Outerwear is an important consideration in protecting yourself from the elements but it’s what you wear under there that could arguably be the most important component of your hunting wardrobe. Thus it’s no mere coincidence that base layer apparel is also the area of greatest innovation in recent years.
Under almost any conditions the optimal base layer is some type of synthetic material that will wick moisture away from the skin. Wool does an okay job and like synthetics will continue to insulate when wet, but it tends to hold water and thus, become heavier. Cotton is rotten. It’s great for working or fishing in summer heat but in most other outdoor activities will prove detrimental.
The earliest examples were polyester. For those old enough to remember, this was the same material used for leisure suits during the disco era. That was subsequently supplanted with polypropylene, another synthetic, but with greater hydrophobic (moisture wicking) properties. There have since been numerous innovations but most are variants of polypropylene.
Moisture wicking is important for several reasons, not the least of which is warmth. When you’re active you sweat. Water conducts heat 240 times faster than air so a wet body will lose heat much faster than a dry one. Wear a cotton t-shirt walking into your tree stand on a cold morning and you’ll be wet, cold and uncomfortable all day.
That won’t happen with poly. You may also want to consider a thicker base layer for cold weather as it will both wick moisture and have better insulating properties like Cabela’s Thermal Zone line.
A moisture-wicking base layer is also important in warm weather, for several reasons in addition to comfort. One is scent control. Bacteria - the same bacteria that are responsible for human body odor - thrive in a moist, warm environment. You can’t do much about the heat, but you can certainly use the right fabric to wick moisture away reducing bacterial growth. More recently, clothing manufacturers have taken this process giant steps further by adding anti-microbial technology to the fabric.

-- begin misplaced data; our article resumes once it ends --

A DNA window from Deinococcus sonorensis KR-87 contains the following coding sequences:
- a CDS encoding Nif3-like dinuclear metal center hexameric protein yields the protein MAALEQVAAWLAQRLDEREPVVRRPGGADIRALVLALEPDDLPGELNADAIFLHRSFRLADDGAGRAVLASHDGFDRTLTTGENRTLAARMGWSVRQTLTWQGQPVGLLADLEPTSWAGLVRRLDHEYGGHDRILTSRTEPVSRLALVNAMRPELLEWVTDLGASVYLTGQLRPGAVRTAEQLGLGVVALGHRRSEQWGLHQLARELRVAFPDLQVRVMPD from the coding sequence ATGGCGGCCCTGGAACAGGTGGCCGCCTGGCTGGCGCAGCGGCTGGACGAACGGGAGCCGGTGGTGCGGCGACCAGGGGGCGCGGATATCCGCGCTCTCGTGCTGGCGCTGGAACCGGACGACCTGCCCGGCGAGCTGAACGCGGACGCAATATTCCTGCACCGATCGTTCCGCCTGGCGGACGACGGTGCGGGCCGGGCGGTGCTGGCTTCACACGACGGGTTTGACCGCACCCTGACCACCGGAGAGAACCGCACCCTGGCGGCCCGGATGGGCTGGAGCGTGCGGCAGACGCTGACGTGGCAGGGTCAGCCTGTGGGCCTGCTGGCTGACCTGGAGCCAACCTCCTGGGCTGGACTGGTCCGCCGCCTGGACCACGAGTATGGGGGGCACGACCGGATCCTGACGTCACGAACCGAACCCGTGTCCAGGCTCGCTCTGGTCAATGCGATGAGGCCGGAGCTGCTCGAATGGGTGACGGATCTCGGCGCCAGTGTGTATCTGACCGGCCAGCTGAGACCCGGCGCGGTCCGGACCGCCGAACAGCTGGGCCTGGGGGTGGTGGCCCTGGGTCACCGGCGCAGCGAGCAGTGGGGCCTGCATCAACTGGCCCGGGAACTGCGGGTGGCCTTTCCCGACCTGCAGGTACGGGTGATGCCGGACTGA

Among the first to do this were companies like Medalist and ArcticShield. They integrated silver - a highly effective antiseptic (anti-microbial) often used in the medical profession - into the fabric. Silver works mechanically at the microscopic level through a process called ionization, wherein silver ions punch holes in bacterial membranes and once inside, bind to essential cell components like DNA. Unable to perform basic functions the bacteria die.
Another option is to treat fabric with a chemical anti-microbial solution. This alternative technology, originally developed for the military, has since been adopted by the outdoor apparel industry. Here again, perspiration is wicked away from the body and onto the fabric, where odor-causing bacteria are destroyed by anti-microbial chemicals - all of which have been tested beyond all reason to ensure they’re safe to humans. Polar Max was one of the first companies to adopt it but it’s now widespread among hunting clothing.
Several companies now use multiple technologies. Nomad Outdoor, for instance, uses a SilverZ Scent Suppression System in their apparel, infusing both silver as an antimicrobial and Zeolite, a highly porous, naturally occurring mineral by-product of volcanoes that is commonly used in filtration systems. That latter works by bonding odor molecules to its surface, and can be regenerated with a simple washing.
Yet another function of base layers that people often overlook is protection from pests like ticks, which pose the risk of disease. In colder temperatures you may want a looser fitting base layer but the risk of ticks is much less. In warmer weather, you want a tight-fitting base layer to better wick moisture and destroy bacteria; and the tight layer will also prevent ticks from reaching your skin.
One of the first, and to my knowledge only product, designed specifically for this purpose was something called RynoSkin. Its primary purpose was protection, but it also did a serviceable job of moisture wicking. Now most any tight fitting synthetic will do roughly the same thing, particularly if garments are snug around the ankles and wrists. You can enhance a garment’s repellent effectiveness by treating it with an aracacide like Permethrin. Just be sure to follow the directions for applying it to the garment, not your body. And you can apply it to a mid or outer layer rather than your base layer.
There is one more use I forgot to mention. Some of the newer, hi-tech, cold-weather base layers are now made of either micro fleece or merino wool and in addition to moisture wicking and bacteria killing, they make very comfortable pajamas.